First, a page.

As new innovations and technologies continue to enter the workforce, professionals in many industries are noticing that “traditional” work schedules are disappearing. As a result, more professionals are asking for greater flexibility in the workplace—a trend that nurses are starting to catch onto. While nursing is traditionally thought of as job with a pretty set schedule, flexible work schedules are out there. It’s just about learning how to find and ask for them.
“The vast majority of nurses have never worked a strict ‘9 to 5’ work schedule, so flexibility for them can look a lot different than it does for professionals in more corporate fields,” says Alex MacDougall, a Staffing Manager with ES Healthcare, a division of The Execu|Search Group. ”This is especially true for clinical roles where nurses’ main responsibilities might involve working with patients. However, this doesn’t mean that there isn’t room for flexibility. Whether that means swapping a shift or two or working on different days, there are scenarios where it makes sense to ask for a more flexible work schedule.”
So, how do you go about navigating this conversation about flexible work schedules with your employer? Here are four steps to take:
Know what you’re looking for and why
Before asking your supervisor about options for flexible work schedules, know what kind of flexibility you’re looking for first and why. “If you are asking for a different or more flexible schedule, you first need to be able to explain why,” advises Alex. “To do this, be transparent about your work preferences and how making a change can help you better manage your career and personal needs. For example, asking to switch from the day to night shift in order to make time for your MSN is a very valid flexible scheduling request.” Regardless of the reasoning, you will need to ensure your manager that you’ll still be able to meet the requirements of the role when starting a new schedule.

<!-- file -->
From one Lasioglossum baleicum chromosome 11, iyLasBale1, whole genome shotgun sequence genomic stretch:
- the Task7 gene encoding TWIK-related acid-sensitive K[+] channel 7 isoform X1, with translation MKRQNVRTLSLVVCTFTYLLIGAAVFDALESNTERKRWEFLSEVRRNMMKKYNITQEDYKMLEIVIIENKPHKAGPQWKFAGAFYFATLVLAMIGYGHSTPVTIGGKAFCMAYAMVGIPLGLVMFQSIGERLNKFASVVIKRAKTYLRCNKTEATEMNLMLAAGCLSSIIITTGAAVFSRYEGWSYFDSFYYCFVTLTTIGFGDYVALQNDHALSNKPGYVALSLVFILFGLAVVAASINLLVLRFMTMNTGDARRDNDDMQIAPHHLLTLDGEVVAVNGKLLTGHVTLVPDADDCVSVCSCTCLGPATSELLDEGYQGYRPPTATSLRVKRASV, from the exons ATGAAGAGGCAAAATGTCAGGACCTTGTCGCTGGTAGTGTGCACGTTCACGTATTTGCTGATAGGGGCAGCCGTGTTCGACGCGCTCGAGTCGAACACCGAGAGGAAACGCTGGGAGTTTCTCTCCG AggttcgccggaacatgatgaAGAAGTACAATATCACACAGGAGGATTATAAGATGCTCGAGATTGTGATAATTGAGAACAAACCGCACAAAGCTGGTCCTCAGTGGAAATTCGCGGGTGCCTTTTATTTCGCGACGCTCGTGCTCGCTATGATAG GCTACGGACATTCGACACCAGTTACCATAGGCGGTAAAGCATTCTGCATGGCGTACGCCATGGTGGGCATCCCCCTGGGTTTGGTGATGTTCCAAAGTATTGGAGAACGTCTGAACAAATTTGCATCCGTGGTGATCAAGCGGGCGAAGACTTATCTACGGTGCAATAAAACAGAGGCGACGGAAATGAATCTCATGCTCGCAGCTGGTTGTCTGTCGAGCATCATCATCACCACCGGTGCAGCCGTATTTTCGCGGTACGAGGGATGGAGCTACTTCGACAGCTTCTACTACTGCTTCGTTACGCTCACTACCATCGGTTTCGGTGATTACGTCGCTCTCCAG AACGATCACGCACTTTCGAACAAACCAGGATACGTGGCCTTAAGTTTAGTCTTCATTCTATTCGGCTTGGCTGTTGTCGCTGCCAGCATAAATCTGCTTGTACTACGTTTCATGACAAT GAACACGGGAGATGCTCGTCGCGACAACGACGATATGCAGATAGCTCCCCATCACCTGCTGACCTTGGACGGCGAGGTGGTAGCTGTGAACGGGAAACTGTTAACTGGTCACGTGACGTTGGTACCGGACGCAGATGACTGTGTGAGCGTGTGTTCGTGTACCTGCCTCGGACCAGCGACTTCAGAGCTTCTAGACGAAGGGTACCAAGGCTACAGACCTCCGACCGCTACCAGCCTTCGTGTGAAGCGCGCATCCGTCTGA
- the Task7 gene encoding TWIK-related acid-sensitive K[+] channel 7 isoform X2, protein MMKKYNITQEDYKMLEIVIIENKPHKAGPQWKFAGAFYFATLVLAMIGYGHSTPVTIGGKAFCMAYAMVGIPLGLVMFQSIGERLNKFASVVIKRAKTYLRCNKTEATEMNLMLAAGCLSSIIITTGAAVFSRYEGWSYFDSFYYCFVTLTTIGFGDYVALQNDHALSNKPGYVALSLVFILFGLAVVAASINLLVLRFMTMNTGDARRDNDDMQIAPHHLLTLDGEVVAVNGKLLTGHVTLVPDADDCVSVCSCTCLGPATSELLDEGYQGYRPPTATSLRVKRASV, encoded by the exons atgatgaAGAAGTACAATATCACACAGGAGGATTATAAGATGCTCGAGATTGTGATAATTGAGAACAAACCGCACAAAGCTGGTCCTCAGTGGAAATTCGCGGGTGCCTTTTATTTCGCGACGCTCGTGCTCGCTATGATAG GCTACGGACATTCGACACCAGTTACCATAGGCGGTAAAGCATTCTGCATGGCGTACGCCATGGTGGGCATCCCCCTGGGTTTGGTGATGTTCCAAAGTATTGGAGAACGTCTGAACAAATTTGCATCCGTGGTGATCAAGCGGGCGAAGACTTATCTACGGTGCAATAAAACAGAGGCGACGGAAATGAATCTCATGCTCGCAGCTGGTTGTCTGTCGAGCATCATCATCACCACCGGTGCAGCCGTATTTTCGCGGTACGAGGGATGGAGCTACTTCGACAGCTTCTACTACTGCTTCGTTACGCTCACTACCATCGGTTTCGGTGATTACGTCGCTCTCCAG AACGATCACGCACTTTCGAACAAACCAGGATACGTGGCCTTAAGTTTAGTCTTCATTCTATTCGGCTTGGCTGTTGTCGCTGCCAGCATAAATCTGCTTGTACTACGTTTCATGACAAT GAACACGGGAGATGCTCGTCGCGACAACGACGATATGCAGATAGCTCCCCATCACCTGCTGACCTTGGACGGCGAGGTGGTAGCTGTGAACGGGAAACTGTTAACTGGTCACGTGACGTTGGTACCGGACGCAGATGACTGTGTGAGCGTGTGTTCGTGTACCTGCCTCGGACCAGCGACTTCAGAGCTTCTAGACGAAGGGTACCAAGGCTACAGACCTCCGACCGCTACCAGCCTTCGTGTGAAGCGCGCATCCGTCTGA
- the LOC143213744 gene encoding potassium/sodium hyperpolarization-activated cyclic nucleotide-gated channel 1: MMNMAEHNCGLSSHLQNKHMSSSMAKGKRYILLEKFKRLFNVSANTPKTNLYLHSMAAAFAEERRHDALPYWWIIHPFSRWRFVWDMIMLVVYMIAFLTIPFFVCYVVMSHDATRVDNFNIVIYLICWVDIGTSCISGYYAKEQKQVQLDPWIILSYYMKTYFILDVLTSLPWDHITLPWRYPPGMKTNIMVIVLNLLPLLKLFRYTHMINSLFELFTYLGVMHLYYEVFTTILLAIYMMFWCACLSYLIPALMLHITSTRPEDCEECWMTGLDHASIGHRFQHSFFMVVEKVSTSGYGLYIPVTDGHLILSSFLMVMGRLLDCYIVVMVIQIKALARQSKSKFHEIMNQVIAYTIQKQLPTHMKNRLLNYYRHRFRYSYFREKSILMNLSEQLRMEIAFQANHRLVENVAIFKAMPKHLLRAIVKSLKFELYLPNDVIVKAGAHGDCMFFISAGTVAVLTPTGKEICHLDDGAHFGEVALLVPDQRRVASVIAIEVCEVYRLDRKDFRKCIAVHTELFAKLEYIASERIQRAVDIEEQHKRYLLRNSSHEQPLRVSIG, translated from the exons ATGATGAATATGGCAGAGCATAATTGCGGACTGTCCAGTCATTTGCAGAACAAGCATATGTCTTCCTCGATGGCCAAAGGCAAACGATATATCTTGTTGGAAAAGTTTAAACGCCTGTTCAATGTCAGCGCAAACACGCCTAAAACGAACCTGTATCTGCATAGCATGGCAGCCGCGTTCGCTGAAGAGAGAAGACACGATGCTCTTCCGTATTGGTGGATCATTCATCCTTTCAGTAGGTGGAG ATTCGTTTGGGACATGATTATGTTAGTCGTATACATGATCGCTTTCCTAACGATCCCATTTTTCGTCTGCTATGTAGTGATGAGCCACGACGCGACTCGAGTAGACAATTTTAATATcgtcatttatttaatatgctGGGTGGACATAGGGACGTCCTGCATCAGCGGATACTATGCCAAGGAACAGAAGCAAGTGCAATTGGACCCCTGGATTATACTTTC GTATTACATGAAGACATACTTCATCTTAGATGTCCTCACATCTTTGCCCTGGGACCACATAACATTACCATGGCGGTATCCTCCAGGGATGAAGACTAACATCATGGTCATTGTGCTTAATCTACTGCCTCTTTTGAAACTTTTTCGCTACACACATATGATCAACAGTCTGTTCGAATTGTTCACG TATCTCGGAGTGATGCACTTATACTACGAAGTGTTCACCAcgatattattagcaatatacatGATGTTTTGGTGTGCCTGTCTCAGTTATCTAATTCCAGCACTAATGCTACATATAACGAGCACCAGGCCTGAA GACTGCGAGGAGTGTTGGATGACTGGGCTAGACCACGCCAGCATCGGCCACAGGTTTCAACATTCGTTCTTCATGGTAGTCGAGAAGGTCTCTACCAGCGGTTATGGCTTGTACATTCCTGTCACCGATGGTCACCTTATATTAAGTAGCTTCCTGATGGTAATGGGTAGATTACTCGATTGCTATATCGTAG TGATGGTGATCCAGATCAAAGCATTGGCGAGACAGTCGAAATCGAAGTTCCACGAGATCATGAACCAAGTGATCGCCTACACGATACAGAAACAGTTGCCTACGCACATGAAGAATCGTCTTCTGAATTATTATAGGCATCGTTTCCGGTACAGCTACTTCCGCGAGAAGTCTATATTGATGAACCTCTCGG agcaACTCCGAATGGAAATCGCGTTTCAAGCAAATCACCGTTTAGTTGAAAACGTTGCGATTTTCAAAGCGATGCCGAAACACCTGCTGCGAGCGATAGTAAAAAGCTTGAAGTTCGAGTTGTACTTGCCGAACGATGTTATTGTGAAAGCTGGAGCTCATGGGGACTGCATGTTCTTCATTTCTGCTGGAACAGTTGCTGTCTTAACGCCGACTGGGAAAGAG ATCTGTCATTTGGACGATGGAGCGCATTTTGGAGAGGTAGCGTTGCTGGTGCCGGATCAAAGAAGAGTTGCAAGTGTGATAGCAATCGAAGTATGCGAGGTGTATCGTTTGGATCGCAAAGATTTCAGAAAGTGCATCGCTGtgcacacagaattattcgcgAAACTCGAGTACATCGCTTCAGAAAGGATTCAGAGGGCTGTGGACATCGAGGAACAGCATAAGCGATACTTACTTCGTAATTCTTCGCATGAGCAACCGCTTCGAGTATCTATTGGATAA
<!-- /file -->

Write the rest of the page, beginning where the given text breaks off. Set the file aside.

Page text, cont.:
Talk to your peers
If you’re struggling to come up with a plan regarding a flexible work schedule, it doesn’t hurt to ask your colleagues for their thoughts! Not only will they be able to provide guidance if they’ve been in your shoes before, they could also chime in in an effort to build your case. “So much of nursing comes down to whether or not there will be coverage for your patients in your absence,” explains Alex. “If you tell a supervisor that someone on your team would be willing to trade shifts with you, for example, it could help you land the approval you are requesting!”
Prepare to compromise
Once you have your plan, it’s time for you to go to your supervisor and discuss your options. While you may have your heart set on a specific schedule, you should also be open to your employer’s concerns and their opinion on the best scheduling option. “If your employer raises concerns or offers their objectivity, it’s important for you to be assertive, but understanding,” explains Alex. “For example, if you need to have specific days off, volunteer to work longer shifts during the days you can be there. If you’re willing to compromise in certain areas, your employer will be more likely to meet you halfway.”
Don’t worry if it takes some time to get the schedule you want
Since flexible work schedules are only just becoming more widely accepted, don’t be discouraged if you aren’t granted your request right away. “Before being given approval for more flexible work options, it’s important for nurses to have some built-in trust between themselves and their employer,” says Alex. “If that isn’t completely there, your supervisor may say they’ll want you to do a trial period first. This is your chance to prove that a more flexible schedule is a win / win for both you and your employer.”
Temporary and per diem nurse roles are another great way for you to find flexibility in your career. These types of opportunities give you room to negotiate for the best options available to you. If you’re interested in either of these types of opportunities, check out our website!